The Home Office appears to becoming a serial lodger of appeals and getting away with it.
I have a stash of recently allowed appeal decisions with a corresponding number of clients anxiously awaiting the outcome of Home Office permission applications lodged in the First Tier Tribunal. It cannot be the case that all the FTT Judges who allowed “my” several appeals heard in the last few weeks are getting it wrong. If that is so then there is a serious problem …….somewhere.
“I am yet to take instructions on the point, Sir”
This should hopefully never be heard uttered again in the Tribunal by Home Office Presenting Officers upon a Judge making enquiry about relevant changes in the law or current Home Office policy. I say this following the Court of Appeal’s judgement in Koori & Ors v The Secretary of State for the Home Department  EWCA Civ 552. The Court’s view in effect was that although both Appellants and the Secretary of State should attend appeal hearings fully prepared in terms of the law, however, in particular where matters of statutory changes are concerned, the greater responsibility lies upon the Home Office Presenting Officers. This surely is correct and it is surprising that it has taken so long for this to be stated in a judgement.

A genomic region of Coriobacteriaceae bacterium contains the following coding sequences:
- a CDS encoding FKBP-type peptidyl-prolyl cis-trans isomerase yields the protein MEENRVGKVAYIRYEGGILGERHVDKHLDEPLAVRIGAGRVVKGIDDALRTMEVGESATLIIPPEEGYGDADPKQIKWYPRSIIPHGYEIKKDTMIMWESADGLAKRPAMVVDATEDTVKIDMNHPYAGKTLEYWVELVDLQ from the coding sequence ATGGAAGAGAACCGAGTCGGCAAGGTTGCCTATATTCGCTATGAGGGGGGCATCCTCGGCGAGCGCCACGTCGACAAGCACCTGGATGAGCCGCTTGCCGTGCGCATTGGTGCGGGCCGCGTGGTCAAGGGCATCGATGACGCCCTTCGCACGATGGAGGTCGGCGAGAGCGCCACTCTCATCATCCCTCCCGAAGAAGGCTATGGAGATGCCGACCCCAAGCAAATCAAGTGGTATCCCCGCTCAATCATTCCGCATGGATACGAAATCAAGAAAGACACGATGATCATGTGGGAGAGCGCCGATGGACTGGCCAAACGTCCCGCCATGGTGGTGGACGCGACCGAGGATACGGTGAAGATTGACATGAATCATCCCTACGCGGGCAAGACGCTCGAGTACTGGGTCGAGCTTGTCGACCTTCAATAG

The Court of Appeal’s judgement in MM (Uganda) & Anor v Secretary of State for the Home Department  EWCA Civ 450 was published on 7 June 2016.
As identified by the Court, the principal focus of the two appeals before them ( MM and KO) was in relation to the meaning of the term “unduly harsh” in paragraph 399 of the Immigration Rules and section 117C(5) of the Nationality, Immigration and Asylum Act 2002. The Court acknowledged that there are conflicting decisions of the Upper Tribunal on the meaning of the term “unduly harsh”. It was further noted that a number of prospective appeals in the Court of Appeal awaited the Court’s judgment in these two cases.
Muhammad Ali has died. Why should his death have such an effect upon me (and others)? Sometimes, it takes a great mans’ death to seek to know more about him.